Re: 9.2 DNS Confusion
Surprised, no not really.
Broken DNS, yes as I say not assigning blame anywhere but yes it's the
Juniper and given I can do squat about that lets move on to another
Gai.conf, didn't suggest this did disable IPv6 I just replied to a
suggestion by another. I've used various ways to disable IPv6 the GRUB
amendment you mention is one, resolver issue appeared to still exist for
me but I will check.
Forcing IPv4 is all well and good but not a workable solution on an app
by app basis, docker is being a pita for example.
I'm chasing the juniper bunch for a solution in-case there's a magic
button, but I doubt it.
Centos 7 does not exhibit this behaviour so it does seem to be Debian
Cheers for the respone
------ Original Message ------
From: "Pascal Hambourg" <firstname.lastname@example.org>
Sent: 26/11/2017 15:07:52
Subject: Re: 9.2 DNS Confusion
Le 26/11/2017 à 14:23, Simon Slaytor a écrit :
Today I Wiresharked the network and I can what's happening now.
When I don a plain ping www.apple.com the resolver is sending 2x
requests to the FW's DNS proxy the first for an IPv4 A record and the
2nd for an IPv6 AAAA record!
You sound surprised. That was obvious though.
Note : In previous versions up to Jessie, ping was IPv4 only and there
was a separate ping6 executable for IPv6. Since Stretch, ping and ping6
are now the same executable which is able to do both IPv4 and IPv6.
When invoked as ping4 or with -4, it does IPv4 only. By default, it
behaves as most IPv6-capable programs do, asking the resolver for IPv4
and IPv6 addresses of the target name.
When I specify the -4 flag in PING the resolver sends only 1x request
which is for the IPv4 A record.
It would seem that the DNS Proxy on my SSG's (SSG140 ScOS 6.3r24)
doesn't like the AAAA request (rightly so I guess as IPv6 is not
enabled anywhere!) and returns nothing at all when this request is
Not rightly. Your DNS proxy is broken. The ability to properly process
DNS queries for AAAA records has nothing to do with IPv6 connectivity.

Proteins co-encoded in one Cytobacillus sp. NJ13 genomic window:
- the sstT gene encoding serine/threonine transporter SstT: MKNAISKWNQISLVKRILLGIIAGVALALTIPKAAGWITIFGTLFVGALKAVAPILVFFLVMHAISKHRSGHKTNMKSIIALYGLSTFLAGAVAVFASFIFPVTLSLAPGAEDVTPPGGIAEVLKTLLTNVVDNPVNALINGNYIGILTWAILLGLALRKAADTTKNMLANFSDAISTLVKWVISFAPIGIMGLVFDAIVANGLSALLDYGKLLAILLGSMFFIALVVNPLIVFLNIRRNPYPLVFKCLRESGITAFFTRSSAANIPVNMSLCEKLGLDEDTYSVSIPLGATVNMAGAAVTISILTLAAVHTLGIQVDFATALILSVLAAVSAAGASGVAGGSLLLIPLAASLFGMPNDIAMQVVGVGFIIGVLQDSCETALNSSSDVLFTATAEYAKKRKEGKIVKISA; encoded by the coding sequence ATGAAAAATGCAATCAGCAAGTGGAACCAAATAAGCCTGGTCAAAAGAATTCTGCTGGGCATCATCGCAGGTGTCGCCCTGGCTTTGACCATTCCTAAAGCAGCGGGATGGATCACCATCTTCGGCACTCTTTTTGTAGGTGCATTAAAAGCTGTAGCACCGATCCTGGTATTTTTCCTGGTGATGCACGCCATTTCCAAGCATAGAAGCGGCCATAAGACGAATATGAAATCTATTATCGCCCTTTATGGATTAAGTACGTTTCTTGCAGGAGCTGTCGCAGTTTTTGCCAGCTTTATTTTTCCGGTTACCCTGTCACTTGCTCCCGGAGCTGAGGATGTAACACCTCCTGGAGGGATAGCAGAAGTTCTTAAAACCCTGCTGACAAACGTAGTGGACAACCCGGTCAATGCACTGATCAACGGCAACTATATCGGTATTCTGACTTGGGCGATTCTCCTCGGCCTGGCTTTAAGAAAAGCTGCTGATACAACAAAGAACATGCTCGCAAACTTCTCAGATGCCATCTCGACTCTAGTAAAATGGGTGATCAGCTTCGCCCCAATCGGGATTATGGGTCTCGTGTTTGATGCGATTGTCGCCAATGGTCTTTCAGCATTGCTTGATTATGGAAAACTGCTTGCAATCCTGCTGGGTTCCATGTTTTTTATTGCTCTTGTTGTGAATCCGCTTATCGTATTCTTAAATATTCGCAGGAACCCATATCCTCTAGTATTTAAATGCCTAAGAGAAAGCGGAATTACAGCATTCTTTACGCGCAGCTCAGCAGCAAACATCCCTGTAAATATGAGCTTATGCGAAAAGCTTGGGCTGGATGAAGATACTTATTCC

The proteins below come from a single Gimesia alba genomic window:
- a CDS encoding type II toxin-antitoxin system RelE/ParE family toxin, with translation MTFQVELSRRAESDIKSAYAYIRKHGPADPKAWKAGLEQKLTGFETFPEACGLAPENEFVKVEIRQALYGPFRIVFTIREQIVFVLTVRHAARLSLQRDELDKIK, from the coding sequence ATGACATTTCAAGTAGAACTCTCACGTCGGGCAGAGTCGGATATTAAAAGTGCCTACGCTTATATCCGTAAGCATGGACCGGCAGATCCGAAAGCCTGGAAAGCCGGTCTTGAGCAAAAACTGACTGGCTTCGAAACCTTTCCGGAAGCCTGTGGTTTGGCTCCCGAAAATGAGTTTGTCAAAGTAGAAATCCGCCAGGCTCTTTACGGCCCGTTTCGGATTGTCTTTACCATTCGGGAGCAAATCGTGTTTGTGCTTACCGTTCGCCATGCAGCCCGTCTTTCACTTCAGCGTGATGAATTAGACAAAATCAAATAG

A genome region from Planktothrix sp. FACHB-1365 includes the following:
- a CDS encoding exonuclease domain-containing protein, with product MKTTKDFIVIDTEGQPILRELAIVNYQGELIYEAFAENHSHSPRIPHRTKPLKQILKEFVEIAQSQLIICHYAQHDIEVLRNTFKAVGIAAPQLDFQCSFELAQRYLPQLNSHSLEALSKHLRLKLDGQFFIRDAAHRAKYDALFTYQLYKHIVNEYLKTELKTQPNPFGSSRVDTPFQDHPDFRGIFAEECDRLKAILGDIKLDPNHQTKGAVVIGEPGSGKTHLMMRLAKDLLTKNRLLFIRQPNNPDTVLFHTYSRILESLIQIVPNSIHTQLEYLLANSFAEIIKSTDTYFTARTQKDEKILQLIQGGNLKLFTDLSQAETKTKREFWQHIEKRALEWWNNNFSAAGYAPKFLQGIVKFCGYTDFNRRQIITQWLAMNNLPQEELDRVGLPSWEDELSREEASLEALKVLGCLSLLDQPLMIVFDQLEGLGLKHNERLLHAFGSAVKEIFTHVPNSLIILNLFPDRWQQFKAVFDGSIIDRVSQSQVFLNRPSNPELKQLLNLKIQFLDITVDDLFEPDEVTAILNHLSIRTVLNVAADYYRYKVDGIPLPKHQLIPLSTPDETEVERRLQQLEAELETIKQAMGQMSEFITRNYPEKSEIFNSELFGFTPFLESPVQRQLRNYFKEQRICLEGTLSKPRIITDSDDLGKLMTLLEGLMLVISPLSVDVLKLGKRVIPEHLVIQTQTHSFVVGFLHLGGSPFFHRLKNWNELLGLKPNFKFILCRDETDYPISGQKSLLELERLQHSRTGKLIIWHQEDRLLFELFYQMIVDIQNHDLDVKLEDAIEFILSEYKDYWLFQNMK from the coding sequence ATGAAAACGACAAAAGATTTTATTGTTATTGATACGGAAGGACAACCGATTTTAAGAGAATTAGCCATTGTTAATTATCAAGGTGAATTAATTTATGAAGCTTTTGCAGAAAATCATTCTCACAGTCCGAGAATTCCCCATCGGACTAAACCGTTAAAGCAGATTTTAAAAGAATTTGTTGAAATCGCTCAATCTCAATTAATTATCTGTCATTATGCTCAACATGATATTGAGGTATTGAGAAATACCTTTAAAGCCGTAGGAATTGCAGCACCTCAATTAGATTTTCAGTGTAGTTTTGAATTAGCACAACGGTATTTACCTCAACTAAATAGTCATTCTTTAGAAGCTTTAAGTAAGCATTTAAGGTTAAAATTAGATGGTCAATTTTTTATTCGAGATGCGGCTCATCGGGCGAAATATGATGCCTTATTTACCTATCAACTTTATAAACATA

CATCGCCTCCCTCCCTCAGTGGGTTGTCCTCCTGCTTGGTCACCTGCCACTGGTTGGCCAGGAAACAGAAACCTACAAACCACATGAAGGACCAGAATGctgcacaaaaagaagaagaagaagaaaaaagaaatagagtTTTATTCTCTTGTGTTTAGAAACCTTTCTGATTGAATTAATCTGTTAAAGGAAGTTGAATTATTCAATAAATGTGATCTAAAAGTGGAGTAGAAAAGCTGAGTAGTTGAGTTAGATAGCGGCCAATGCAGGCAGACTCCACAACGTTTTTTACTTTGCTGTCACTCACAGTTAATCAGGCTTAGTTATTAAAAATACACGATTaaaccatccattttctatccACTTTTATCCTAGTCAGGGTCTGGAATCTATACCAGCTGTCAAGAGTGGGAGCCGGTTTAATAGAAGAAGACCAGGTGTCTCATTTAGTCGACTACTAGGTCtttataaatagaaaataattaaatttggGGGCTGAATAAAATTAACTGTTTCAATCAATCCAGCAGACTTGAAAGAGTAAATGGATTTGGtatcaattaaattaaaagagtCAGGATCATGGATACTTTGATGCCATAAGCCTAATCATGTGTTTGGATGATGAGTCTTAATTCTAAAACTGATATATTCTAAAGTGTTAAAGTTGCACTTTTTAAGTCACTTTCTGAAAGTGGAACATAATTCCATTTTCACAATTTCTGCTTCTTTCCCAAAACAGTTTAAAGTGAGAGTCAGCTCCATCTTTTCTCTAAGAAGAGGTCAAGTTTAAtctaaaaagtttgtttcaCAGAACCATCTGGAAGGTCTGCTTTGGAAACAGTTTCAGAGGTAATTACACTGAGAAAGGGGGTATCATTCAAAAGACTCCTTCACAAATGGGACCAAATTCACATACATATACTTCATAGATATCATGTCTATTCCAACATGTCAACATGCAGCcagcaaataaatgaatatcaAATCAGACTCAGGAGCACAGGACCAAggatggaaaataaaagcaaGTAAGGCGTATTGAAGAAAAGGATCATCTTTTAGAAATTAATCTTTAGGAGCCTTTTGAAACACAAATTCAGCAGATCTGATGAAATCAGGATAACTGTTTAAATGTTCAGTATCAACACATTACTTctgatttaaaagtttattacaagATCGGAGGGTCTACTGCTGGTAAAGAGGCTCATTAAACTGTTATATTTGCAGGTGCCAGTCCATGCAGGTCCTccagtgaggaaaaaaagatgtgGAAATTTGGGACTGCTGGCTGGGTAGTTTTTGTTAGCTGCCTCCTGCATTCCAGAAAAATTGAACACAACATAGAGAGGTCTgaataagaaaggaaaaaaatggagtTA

So my question changes to 'How do I get the resolver to NOT send the
AAAA request, simply disabling IPv6 on the box does not prevent this
How did you disable IPv6 on the box ?
I did so by appending ipv6.disable=1 to the kernel command line, and it
actually prevented the resolver to send DNS queries for AAAA records.
This setting totally disables IPv6 features in the kernel and is not
recommended because it can break some programs which rely on the kernel
IPv6 features, even though IPv6 connectivity is not available. The
recommended setting is ipv6.disable_ipv6=1 which disable IPv6 on
network interfaces but still enables IPv6 features in the kernel.
However, according to my tests, it does not prevent the resolver to
send DNS queries for AAAA records.
I have not tested it because I do not have a broken DNS server, but
there are a couple of options in /etc/resolv.conf which may help
workaround your DNS proxy brokenness.
See man resolv.conf about single-request and single-request-reopen.
Or you can just use ping -4 or ping4 as you know you don't have any
From: "Dan Ritter" <email@example.com>
To: "Simon Slaytor" <firstname.lastname@example.org>
Sent: 17/11/2017 16:39:57
Subject: Re: 9.2 DNS Confusion
You can effectively disable IPv6 on a Debian box by editing
/etc/gai.conf and uncommenting the line:
precedence ::ffff:0:0/96 100
No, this is far from disabling IPv6. It just gives precedence to IPv4
addresses over IPv6 addresses. But the resolver still does AAAA record
lookups and IPv6 addresses are used when no IPv4 address is returned.